The largest reef system, the GBR stretches 1,429 miles along Australia's east coast and covers an area of more than 134,000 square miles. With such a massive natural habitat, the GBR is overflowing with all manner of marine life: The area's teeming ecosystem boasts hundreds of species of coral, thousands of species of fish and six out of seven of the world's sea turtles.
Best of all, because the GBR offers moderate depths and clear, calm waters, it's an excellent spot for both novice and advanced divers to explore. It has warm water year-round with average ocean temps in the mid-70s in winter and low 80s in summer. The waters surrounding the numerous reefs and islands that make up the GBR are also relatively shallow with maximum depths around 60 feet. However, the reefs of the Coral Sea in the northeast region of the GBR have deeper dive sites, with some walls dropping to a thrilling 300 feet and beyond. The average visibility at most dive locations runs between 80 and 150 feet, so you're sure to have a crystal-clear view of all the action.
If you're planning a dive trip to the GBR, here are seven dive sites that you should definitely check out:
Must-Dive Spots on the Great Barrier Reef
1. Challenger Bay, Ribbon Reefs
Plentiful trevally and surgeonfish and other schooling species congregate over these shallow, hard-coral gardens in the Ribbon Reefs, which also offer stellar night diving with plentiful nocturnal activity.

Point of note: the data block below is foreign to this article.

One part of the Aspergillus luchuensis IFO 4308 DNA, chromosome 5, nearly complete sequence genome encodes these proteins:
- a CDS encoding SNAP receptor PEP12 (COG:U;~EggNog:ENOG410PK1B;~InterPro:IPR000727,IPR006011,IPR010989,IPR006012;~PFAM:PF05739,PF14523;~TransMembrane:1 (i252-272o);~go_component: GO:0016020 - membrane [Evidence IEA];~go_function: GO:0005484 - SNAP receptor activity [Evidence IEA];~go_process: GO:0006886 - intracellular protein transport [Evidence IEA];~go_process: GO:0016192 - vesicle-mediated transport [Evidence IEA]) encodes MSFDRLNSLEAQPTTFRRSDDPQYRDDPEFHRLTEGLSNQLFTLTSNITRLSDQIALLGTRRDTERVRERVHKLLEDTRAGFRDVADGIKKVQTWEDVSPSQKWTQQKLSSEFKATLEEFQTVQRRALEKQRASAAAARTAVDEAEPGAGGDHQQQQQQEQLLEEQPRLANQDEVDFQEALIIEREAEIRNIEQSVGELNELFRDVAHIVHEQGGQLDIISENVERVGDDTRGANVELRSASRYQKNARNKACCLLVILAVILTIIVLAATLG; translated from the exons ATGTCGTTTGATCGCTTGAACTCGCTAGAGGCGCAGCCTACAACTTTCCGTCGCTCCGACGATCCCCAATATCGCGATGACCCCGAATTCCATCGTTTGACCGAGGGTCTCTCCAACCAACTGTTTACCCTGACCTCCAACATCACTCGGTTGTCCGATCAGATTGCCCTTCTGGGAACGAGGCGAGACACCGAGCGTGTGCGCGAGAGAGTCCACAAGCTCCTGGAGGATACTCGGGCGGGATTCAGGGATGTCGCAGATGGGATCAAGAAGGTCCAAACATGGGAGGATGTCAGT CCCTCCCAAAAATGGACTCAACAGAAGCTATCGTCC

2. Cod Hole, Ribbon Reefs
The friendly potato cod that gave this site its name are so fearless — and huge — that they make outstanding models for underwater photographers.
3. Around the Bend, Osprey Reef
Typically experienced as a drift dive, this one begins with a popular manta cleaning station before culminating over a coral grotto that’s flush with an overabudance of cool macro life.
4. Steve’s Bommie, Ribbon Reefs
Rising from the deep to very near the surface, this pinnacle offers abundant corals and marine life of myriad variety, including stonefish, frogfish and leaf scorpionfish.
5. Acropolis, Ribbon Reefs
This shallow site recently took a hit, but once it comes back, it is a lush plateau is thick with hard corals, from plate to antler, and many others, along with plentiful schools of colorful reef fish that live among them.
6. Lighthouse Bommie, Ribbon Reefs
During Australia's winter months, this pinnacle is popular with migrating minke whales that stop to play from June to July, not to mention a collection secret macro finds.
7. Snake Pit, Ribbon Reefs
This isolated patch of reef is home to olive sea snakes — lots of them — plus interesting invertebrates such as giant clams, sea stars and a wide variety of wildly decorated nudibranchs.
For more on diving the reefs of Down Under, visit the Australia section of our website.